SMALL-SIGNAL ANALYSIS

Small-Signal Analysis

Article by:
Date Published:
Last Modified:

Overview

Small-signal analysis can be used to find the input/output impedances of various sections of circuitry.

Small-Signal Analysis Method

  1. Find the quiescent point (DC operating point) of the circuit. Remove all signal sources, leaving the DC supplies, and find the DC voltages and currents at each node in the circuit.

  2. Linearize the non-linear circuit components at the DC operating point. The most basic example of this is a diode, whose current is approximately proportional to the square of the voltage across it. But as long as the signal is small (hence the name, small-signal analysis!) compared to the DC operating point of the diode, you can approximate this to a linear relationship, i.e. \( \Delta V = \Delta I R\). This resistance is called the dynamic resistance.

  3. Find the small-signal solution: Now the DC sources are removed. Voltage sources are replaced with \(0\Omega\) resistors (short circuit), current sources are replaced with \(\infty \Omega\) resistors (open circuit). The signal sources are re-introduced and then finally node voltages and currents are solved using easy linear equations.

Taking it a step further: The complete solution is just the sum of the DC operating point + the small-signal solution.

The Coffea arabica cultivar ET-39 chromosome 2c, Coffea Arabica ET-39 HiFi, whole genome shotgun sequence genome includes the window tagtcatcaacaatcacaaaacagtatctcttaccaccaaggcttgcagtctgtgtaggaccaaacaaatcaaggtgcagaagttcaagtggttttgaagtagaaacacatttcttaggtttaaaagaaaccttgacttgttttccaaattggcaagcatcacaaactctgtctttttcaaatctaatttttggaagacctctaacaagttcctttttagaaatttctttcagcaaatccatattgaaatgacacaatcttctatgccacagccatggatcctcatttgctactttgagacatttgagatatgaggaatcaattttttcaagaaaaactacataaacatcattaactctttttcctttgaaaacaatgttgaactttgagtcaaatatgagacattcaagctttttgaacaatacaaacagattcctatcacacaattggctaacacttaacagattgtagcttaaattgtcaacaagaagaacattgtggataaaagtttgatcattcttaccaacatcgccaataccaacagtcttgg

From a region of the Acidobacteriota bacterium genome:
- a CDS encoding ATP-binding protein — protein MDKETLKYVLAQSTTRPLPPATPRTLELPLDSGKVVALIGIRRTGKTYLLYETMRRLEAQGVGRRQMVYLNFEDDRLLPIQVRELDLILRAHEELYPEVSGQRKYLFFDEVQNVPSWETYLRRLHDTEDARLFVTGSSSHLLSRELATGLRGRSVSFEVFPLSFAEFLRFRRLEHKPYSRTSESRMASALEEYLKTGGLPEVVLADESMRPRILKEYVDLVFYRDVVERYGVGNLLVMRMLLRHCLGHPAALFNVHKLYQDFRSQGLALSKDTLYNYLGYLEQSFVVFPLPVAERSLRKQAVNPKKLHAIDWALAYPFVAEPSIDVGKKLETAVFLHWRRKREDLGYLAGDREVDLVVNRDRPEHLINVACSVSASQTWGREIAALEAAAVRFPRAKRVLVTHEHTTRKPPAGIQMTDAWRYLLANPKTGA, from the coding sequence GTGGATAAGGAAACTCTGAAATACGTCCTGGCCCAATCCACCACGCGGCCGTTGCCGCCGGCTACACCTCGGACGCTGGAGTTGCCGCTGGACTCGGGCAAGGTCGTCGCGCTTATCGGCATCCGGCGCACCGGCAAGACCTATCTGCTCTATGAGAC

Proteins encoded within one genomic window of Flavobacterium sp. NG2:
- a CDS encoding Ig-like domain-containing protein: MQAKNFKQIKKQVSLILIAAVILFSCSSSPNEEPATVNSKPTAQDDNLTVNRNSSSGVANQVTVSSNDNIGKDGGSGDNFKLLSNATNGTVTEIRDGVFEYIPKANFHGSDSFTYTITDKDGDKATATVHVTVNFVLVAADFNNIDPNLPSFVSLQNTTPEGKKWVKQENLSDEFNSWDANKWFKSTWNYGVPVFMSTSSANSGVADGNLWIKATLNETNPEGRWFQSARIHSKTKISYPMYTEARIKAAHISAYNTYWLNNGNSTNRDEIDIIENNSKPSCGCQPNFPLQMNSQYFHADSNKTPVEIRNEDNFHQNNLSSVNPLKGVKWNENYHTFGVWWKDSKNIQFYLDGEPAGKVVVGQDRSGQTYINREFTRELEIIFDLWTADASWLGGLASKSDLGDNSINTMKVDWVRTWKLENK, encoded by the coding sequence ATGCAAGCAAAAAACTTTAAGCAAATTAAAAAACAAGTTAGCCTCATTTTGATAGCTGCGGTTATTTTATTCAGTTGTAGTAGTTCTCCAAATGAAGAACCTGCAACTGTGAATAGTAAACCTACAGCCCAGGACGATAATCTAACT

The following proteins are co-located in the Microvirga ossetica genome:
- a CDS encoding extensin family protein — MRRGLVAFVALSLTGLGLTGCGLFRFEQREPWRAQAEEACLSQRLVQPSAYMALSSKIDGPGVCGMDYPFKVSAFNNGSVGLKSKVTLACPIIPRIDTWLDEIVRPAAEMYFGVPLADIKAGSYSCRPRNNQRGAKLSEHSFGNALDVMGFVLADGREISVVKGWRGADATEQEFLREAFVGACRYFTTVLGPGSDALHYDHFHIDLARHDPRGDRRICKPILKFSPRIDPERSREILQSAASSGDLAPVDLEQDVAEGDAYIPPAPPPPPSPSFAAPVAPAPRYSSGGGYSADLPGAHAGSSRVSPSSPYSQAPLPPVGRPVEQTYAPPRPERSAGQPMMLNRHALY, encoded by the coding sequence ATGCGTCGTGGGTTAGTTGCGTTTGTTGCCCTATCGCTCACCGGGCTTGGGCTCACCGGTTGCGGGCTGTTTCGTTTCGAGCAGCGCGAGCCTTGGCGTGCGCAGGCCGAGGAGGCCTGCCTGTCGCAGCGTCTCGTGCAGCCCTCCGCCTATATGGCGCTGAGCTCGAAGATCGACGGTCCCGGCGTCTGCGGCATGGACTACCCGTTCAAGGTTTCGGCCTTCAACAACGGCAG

Analysis Of A Resistor Divider

Resistor divider, before replacing Vin.

Resistor divider, before replacing Vin.

We assume Vin is a perfect voltage source, therefore we can replace it with a short.

Resistor divider, Vin replaced with short.

Resistor divider, Vin replaced with short.

These two resistors are now in parallel, we can re-arrange the circuit as below to clearly show this:

Circuit re-arranged to highlight both resistors in parallel.

Circuit re-arranged to highlight both resistors in parallel.

The two resistors in parallel can be replaced with a single equivalent resistor (remembering \( R_{parallel } = \frac{R_1 R_2}{R_1 + R_2} \)):

Equivalent resistance of the two resistors in parallel.

Equivalent resistance of the two resistors in parallel.


Authors

Twitter

Related Content:

Tags:

comments powered by Disqus